Megalopolis – A Lifetime Dream | Review

Coppola's Megalopolis, a decade-long project, debuts at Cannes, facing mixed reactions. The film blends epic ambition and innovative storytelling, challenging conventional cinema.
Megalopolis (2024) directed by Francis Ford Coppola


Cannes 2024

directed by Francis Ford Coppola

Human, all too human. It had been more than a decade since Francis Ford Coppola completed a film (his last was Twixt in 2011). And for decades, he had been nurturing, thinking about, and working on the enormous project that is Megalopolis, which has finally arrived at Cannes 77 and is in the main competition. All too human, because after the long wait, some people at the press screening grumbled during the closing credits, even booed, and because once the embargo lifted, what made the most noise were, inevitably and sadly, the numbers. Those on Rotten Tomatoes, with approval ratings plummeting. We still look at cinema with percentages, with value judgments, with reporting, adhering to the master taste. Coppola comes from another time and another world. From New Hollywood, he has forged himself as an auteur who pursues the epic and the greatness of an art—not a product—that can continuously break boundaries, go beyond, redefine horizons. Self-producing and self-promoting for over forty years, as he does now. Only with the calculated risk (the certainty?) of self-sabotage.

Megalopolis is a utopia that Adam Driver‘s protagonist, Caesar Catilina (a name that is a condensation of divergent forces), wants to shape to redesign from top to bottom the dissolute metropolis he inhabits, a New York that here takes the name New Rome, the empire dying under the blows of conspiracies and personal, egotistical dominions, blind to the future. But there is no present without preserving the future, says Caesar. And it’s all too easy to read in this the parable of Coppola himself up to this point—probably terminal, at the age of 85—of his relationship with cinema and the weight, the role he has attributed to it all his life. As the city plunges into vice, into the unbridled licentiousness of customs, and Mayor Frank Cicero (Giancarlo Esposito) fights as best he can to confirm his precarious position, Caesar arms himself with a new material, a discovery that questions even physics, the laws of space and time. Plastic, luminous, perhaps born from the mind or the desire of the heart, the megalon has an architecture that can expand from small to colossal and in its continuous infinitesimal recomposition can redefine and replace organic tissues, giving life to what should be dead.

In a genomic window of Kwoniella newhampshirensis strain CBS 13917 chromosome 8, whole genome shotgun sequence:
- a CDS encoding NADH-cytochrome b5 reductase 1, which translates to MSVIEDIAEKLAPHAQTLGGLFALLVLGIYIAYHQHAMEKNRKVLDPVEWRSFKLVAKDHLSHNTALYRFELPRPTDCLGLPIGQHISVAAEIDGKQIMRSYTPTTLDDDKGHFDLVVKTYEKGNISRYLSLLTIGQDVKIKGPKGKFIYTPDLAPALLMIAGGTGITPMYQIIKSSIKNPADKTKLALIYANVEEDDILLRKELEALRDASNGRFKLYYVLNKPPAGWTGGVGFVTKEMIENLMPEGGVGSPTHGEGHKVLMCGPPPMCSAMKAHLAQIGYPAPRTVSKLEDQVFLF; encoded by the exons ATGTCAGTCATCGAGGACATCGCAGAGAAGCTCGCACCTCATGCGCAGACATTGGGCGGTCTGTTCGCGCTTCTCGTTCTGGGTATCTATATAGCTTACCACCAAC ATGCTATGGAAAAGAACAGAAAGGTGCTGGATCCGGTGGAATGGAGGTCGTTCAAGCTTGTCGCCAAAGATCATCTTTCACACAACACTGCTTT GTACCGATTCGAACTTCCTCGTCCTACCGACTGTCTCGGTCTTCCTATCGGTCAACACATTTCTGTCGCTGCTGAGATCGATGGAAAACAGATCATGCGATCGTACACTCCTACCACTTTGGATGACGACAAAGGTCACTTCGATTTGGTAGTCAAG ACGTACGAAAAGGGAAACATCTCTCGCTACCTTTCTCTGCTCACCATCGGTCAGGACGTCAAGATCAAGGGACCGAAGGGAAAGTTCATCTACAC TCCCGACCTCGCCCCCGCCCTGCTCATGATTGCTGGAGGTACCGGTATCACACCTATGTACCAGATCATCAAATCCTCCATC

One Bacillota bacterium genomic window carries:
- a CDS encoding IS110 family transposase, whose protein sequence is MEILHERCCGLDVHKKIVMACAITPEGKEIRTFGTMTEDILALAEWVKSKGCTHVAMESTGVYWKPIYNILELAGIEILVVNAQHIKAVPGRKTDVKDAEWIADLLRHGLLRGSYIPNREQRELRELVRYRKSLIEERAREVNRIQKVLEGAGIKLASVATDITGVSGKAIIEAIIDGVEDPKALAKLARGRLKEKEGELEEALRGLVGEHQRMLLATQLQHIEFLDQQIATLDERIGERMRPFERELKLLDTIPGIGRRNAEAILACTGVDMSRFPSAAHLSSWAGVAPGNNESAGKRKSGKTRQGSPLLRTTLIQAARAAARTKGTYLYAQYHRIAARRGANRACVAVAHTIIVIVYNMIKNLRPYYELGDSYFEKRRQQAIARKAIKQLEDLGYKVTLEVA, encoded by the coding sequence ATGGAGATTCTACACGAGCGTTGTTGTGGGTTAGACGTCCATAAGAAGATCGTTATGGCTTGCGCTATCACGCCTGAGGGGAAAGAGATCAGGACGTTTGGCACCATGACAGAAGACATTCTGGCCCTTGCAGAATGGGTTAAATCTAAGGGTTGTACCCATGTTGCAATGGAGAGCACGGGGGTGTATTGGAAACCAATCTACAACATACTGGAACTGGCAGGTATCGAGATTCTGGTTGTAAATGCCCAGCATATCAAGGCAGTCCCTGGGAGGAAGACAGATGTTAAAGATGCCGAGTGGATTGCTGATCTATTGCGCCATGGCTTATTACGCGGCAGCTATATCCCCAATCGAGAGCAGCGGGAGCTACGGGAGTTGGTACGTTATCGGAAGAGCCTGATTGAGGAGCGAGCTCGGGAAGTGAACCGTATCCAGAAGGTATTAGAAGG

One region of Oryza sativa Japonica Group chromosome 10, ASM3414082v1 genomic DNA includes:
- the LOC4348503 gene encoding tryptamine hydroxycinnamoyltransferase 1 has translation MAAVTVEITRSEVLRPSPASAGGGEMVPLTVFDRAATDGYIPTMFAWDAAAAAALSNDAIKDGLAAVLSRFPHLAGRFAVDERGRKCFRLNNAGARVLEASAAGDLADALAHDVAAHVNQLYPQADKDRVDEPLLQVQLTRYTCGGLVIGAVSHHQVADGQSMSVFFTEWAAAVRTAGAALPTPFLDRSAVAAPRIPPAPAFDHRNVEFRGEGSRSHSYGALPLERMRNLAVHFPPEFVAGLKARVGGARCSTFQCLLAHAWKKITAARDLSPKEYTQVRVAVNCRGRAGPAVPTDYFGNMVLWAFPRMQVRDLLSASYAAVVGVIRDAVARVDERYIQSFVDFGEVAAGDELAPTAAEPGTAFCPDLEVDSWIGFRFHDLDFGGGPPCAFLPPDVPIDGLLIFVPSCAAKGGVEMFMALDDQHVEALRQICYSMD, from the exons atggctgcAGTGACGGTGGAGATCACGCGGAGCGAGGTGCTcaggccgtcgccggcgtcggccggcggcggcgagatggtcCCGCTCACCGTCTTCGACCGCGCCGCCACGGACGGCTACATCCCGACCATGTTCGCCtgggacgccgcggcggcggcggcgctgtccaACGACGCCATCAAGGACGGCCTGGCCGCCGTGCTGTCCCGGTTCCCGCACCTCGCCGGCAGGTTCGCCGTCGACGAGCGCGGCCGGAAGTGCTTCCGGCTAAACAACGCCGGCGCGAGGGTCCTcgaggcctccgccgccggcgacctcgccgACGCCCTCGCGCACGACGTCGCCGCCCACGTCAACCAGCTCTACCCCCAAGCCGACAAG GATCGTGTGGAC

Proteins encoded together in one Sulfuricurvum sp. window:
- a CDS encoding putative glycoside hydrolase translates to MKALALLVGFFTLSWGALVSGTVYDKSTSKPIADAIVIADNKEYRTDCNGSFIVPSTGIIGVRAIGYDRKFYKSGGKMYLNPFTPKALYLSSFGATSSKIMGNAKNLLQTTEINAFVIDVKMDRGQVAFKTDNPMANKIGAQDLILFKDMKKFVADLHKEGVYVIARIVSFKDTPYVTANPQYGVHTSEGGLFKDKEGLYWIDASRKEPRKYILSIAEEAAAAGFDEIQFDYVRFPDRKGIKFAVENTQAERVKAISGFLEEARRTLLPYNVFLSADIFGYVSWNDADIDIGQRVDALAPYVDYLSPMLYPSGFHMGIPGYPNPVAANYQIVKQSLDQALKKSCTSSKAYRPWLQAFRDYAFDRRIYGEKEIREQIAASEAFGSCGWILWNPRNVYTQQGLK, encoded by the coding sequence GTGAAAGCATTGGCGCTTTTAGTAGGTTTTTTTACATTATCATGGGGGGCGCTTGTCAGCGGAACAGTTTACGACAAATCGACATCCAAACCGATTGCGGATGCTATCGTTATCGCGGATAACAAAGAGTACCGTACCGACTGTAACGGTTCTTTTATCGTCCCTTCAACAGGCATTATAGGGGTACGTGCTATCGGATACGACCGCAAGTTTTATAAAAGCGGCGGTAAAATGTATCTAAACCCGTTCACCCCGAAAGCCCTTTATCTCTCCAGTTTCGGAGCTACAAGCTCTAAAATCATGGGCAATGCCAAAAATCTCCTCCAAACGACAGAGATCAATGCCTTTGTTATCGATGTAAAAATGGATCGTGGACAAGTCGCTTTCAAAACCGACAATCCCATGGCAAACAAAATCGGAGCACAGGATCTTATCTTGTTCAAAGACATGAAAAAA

Above all, the great power of the megalon is to stop time, which Caesar nails while he detonates buildings to be rethought or when on the edge of a skyscraper (the Chrysler Building?) he experiences extreme vertigo preventing his body from falling. To practice it, it seems the key is in expressing deep love. It is indeed when Caesar meets and falls in love with Julia Cicero (Nathalie Emmanuel) that the power is restored and strengthened. As if to say that Coppola has tried to stop the time of cinema to prevent its end by concentrating everything good (benevolent, maybe) it still has to offer. To remake One from the Heart as a dream long a lifetime, combining the ambition of the epic and a great family saga (Julia Cicero is the daughter of the nemesis, Mayor Frank Cicero, as in Shakespeare, and the internal family conflicts recall The Godfather, but also a bit of Succession) with the unashamed ambition to produce an uncontrolled mess, the precipitate of a comedy and the broadsides of messy CGI, the drifts of an unreadable narrative that speaks in declamatory tones, aphorisms, quotations (especially from Marcus Aurelius). Because there is no point in giving the viewer a finished product, again, consumed and relaunchable for spin-offs, serial versions, and video games.

It’s all there, on the screen, to watch with wide eyes and maybe even regurgitate. The hyper-saturated orange of the sky and the clouds rushing by in a world that doesn’t exist, à la Gondry, and the rain of meteors (fragments of a Soviet satellite mistakenly falling on this Roman empire) that projects terrified and dying bodies onto skyscrapers but in a dancing pose, remind us that cinema images can give substance to dreams that come true and dissolve instantly only in the unconscious, in sleep with closed eyes. Art creation does this. It invents, cloaks, moves, stuns, surprises. Drapes of wonder, abrasions, electric stabs.

And what greater surprise than a gesture, a moment so sensational within the film that as viewers we are led to directly question the images, a subversive and new act, perhaps even already past (because at the limit of the impractical, impossible, and who knows if for this reason it will never be seen outside the Cannes frame), apex of extreme astonishment, and of which we hope as many people as possible can experience. A moving encounter with History, a point of no return. Cinema that lives again luminous and numinous, for a moment, a rayon vert on the blind line of sunset. Before it’s too late, in the faintness of habit. Time, stop!

Andrea Giangaspero

Birdmen Magazine, May 19, 2024


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